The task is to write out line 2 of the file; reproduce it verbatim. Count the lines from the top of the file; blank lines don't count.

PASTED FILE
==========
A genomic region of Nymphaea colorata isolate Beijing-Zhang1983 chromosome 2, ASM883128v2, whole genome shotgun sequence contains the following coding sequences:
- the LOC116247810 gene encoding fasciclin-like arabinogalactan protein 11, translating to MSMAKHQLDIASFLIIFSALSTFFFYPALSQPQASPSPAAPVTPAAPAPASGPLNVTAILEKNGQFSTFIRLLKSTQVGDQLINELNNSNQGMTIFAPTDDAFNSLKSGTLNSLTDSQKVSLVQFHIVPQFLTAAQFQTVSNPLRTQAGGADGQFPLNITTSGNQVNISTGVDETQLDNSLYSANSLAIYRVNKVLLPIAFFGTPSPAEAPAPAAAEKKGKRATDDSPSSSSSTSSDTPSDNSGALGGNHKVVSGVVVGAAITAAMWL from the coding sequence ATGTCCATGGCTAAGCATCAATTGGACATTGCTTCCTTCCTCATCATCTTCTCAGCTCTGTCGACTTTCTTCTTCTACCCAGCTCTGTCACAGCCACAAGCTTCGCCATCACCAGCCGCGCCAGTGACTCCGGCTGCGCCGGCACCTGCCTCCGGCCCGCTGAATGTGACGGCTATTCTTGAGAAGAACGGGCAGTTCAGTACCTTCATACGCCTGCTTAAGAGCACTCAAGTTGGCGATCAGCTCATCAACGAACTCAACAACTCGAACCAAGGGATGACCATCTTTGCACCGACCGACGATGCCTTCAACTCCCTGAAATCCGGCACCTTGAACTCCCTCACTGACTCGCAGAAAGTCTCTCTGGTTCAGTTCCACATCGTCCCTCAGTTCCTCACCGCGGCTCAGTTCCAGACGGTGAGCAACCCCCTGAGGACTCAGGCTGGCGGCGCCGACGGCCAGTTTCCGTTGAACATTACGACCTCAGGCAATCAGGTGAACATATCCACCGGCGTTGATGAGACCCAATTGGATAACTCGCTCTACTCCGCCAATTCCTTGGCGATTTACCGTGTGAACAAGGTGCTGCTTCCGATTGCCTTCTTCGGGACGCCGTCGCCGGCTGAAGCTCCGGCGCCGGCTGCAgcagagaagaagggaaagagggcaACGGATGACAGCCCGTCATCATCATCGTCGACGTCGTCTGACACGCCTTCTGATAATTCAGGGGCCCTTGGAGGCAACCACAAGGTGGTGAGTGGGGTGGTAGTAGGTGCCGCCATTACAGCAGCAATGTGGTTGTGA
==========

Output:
- the LOC116247810 gene encoding fasciclin-like arabinogalactan protein 11, translating to MSMAKHQLDIASFLIIFSALSTFFFYPALSQPQASPSPAAPVTPAAPAPASGPLNVTAILEKNGQFSTFIRLLKSTQVGDQLINELNNSNQGMTIFAPTDDAFNSLKSGTLNSLTDSQKVSLVQFHIVPQFLTAAQFQTVSNPLRTQAGGADGQFPLNITTSGNQVNISTGVDETQLDNSLYSANSLAIYRVNKVLLPIAFFGTPSPAEAPAPAAAEKKGKRATDDSPSSSSSTSSDTPSDNSGALGGNHKVVSGVVVGAAITAAMWL from the coding sequence ATGTCCATGGCTAAGCATCAATTGGACATTGCTTCCTTCCTCATCATCTTCTCAGCTCTGTCGACTTTCTTCTTCTACCCAGCTCTGTCACAGCCACAAGCTTCGCCATCACCAGCCGCGCCAGTGACTCCGGCTGCGCCGGCACCTGCCTCCGGCCCGCTGAATGTGACGGCTATTCTTGAGAAGAACGGGCAGTTCAGTACCTTCATACGCCTGCTTAAGAGCACTCAAGTTGGCGATCAGCTCATCAACGAACTCAACAACTCGAACCAAGGGATGACCATCTTTGCACCGACCGACGATGCCTTCAACTCCCTGAAATCCGGCACCTTGAACTCCCTCACTGACTCGCAGAAAGTCTCTCTGGTTCAGTTCCACATCGTCCCTCAGTTCCTCACCGCGGCTCAGTTCCAGACGGTGAGCAACCCCCTGAGGACTCAGGCTGGCGGCGCCGACGGCCAGTTTCCGTTGAACATTACGACCTCAGGCAATCAGGTGAACATATCCACCGGCGTTGATGAGACCCAATTGGATAACTCGCTCTACTCCGCCAATTCCTTGGCGATTTACCGTGTGAACAAGGTGCTGCTTCCGATTGCCTTCTTCGGGACGCCGTCGCCGGCTGAAGCTCCGGCGCCGGCTGCAgcagagaagaagggaaagagggcaACGGATGACAGCCCGTCATCATCATCGTCGACGTCGTCTGACACGCCTTCTGATAATTCAGGGGCCCTTGGAGGCAACCACAAGGTGGTGAGTGGGGTGGTAGTAGGTGCCGCCATTACAGCAGCAATGTGGTTGTGA